For the past six years, attendance at the Northern California Independent Booksellers Association trade show has remained steady at about 1,200 people, and this year's show, held October 4—6 in Oakland, Calif., was no exception.

Approximately 1,000 booksellers and 200 others (a category that includes exhibitors, authors and agents), attended. Overall, booksellers described the summer as a little lackluster and have placed cautious orders for the fall and holiday season. "I think people are definitely cautiously optimistic about the fall, but are prepared to have a good holiday season," explained NCIBA executive director Hut Landon. "There are good lists and a good holiday catalogue."

At the Chronicle Books booth, sales rep Barbara Beaver observed: "Everyone is taking a wait-and-see attitude about Christmas, but the mood is good." Most exhibitors agreed that they met with all the accounts they wanted to see in the course of the weekend. "The quality of encounter here has been consistently high," said Peter Goodman, publisher of Stone Bridge Press. "There might be fewer bookstores left standing, but those that are still here are on top of their game."

NCIBA is a three-day event, with educational programs on Friday and the trade show on Saturday and Sunday. "I think the educational sessions were interesting and very well attended," Dave Simpson, owner of Lafayette Bookstore in Lafayette, Calif., told PW. Simpson headed the session on mentoring; a new initiative started by the NCIBA to bring booksellers together to help each other deal with general bookstore issues, such as staffing, leases, etc., by drawing on other members' experiences.

Ginni Traver, a new bookstore owner who bought The Bishop Bookstore of Bishop, Calif., in February, told PW that she particularly appreciated the financial session with American Booksellers Association executive director Avin Domnitz. "I really got a lot out of it and will probably go to it again," she said.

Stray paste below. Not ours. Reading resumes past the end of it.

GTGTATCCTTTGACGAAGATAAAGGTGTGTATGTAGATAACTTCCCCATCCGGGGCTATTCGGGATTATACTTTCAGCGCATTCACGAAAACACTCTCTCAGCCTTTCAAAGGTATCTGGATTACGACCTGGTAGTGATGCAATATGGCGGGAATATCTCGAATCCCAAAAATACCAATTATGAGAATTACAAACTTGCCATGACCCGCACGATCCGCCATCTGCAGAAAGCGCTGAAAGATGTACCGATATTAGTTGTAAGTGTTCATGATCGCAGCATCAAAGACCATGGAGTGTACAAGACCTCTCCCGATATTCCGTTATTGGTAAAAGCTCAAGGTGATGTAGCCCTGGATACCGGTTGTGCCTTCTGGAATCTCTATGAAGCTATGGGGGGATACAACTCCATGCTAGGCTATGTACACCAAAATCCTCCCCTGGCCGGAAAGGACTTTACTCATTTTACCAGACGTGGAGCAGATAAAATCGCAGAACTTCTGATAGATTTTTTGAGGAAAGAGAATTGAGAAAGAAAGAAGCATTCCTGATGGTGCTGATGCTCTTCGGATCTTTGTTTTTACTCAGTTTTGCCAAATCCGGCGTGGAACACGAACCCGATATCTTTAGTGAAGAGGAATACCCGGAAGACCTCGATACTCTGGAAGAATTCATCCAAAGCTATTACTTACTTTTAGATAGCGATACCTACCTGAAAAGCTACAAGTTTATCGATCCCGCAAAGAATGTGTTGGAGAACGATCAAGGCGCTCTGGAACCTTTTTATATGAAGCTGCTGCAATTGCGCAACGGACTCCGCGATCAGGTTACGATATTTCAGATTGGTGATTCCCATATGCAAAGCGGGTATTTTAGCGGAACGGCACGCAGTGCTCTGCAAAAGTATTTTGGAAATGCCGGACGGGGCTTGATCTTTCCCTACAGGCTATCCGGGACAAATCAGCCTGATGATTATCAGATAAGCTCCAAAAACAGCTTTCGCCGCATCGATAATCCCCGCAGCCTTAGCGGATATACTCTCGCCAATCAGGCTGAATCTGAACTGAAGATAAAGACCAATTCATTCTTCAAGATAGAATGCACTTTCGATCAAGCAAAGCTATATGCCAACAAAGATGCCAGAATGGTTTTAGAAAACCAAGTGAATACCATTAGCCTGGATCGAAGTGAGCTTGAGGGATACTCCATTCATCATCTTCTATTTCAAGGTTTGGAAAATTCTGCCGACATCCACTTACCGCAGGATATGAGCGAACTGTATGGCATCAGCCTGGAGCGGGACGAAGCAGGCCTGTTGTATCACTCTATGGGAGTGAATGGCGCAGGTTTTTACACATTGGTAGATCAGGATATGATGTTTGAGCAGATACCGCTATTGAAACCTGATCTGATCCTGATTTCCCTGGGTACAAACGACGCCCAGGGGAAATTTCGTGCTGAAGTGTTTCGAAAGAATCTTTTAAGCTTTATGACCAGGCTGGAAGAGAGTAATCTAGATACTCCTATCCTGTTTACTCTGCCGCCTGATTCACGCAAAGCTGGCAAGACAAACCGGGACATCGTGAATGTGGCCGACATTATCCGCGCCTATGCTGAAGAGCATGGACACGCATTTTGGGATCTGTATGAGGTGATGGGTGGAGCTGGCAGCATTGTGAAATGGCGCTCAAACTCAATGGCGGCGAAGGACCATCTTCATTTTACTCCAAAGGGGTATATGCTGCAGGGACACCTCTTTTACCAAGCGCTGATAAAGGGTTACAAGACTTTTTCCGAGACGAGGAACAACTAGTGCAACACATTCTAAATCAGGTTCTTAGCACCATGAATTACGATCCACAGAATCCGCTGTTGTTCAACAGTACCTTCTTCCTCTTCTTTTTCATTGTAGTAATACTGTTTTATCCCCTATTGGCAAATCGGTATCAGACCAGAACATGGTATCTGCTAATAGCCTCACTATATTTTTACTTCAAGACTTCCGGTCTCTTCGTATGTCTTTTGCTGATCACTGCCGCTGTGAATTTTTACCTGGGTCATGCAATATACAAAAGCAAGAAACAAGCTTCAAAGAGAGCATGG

A new session titled "The Future of Independents—A New York Perspective," featuring sales reps Ruth Liebmann from Random House, Roger Williams from Simon & Schuster and Jeanette Zwart from HarperCollins drew a substantial crowd. The panelists talked about the importance of bookseller data through Book Scan and other issues. In turn, booksellers expressed their concerns to the publishers's reps. It is this kind of free exchange Simpson said he hopes NCIBA will encourage in the future. "I will probably bring it up at the next meeting," he told PW.

Authors remain a key attraction at the regional trade shows, and NCIBA had its fair share of author events and signings. On Saturday evening, NCIBA held its first author feast, admittedly borrowing a page from its counterparts at the Southern California Booksellers Association, which has held a similar event for several years. Twelve authors participated—including a healthy mix of big-name writers, such as Scott Turow, Dave Barry and Sebastian Junger, and first-timers like Daniel Mason and Tom Steinbeck—switching from table to table to meet with booksellers. To help keep the evening moving along, the authors arrived early and had a separate dinner before the event with their appointed escorts for the evening, all events coordinators from various Bay Area independent bookstores. "The authors were immediately comfortable," said Landon. Apparently Steinbeck, who inherited the striking blue eyes of his famous father and a sharp wit all his own, felt comfortable enough to join Barry in some good-natured teasing of fellow Rock Bottom Remainder member Turow. "That's not anything you plan," said Landon. "It just set the tone."

One perennial complaint about regional trade shows is that bookseller attendance falls off on the last day. To avoid that, the NCIBA sponsored a Sunday feast offering samples from several of the season's cookbooks. "That was brilliant," said Chronicle's Beaver.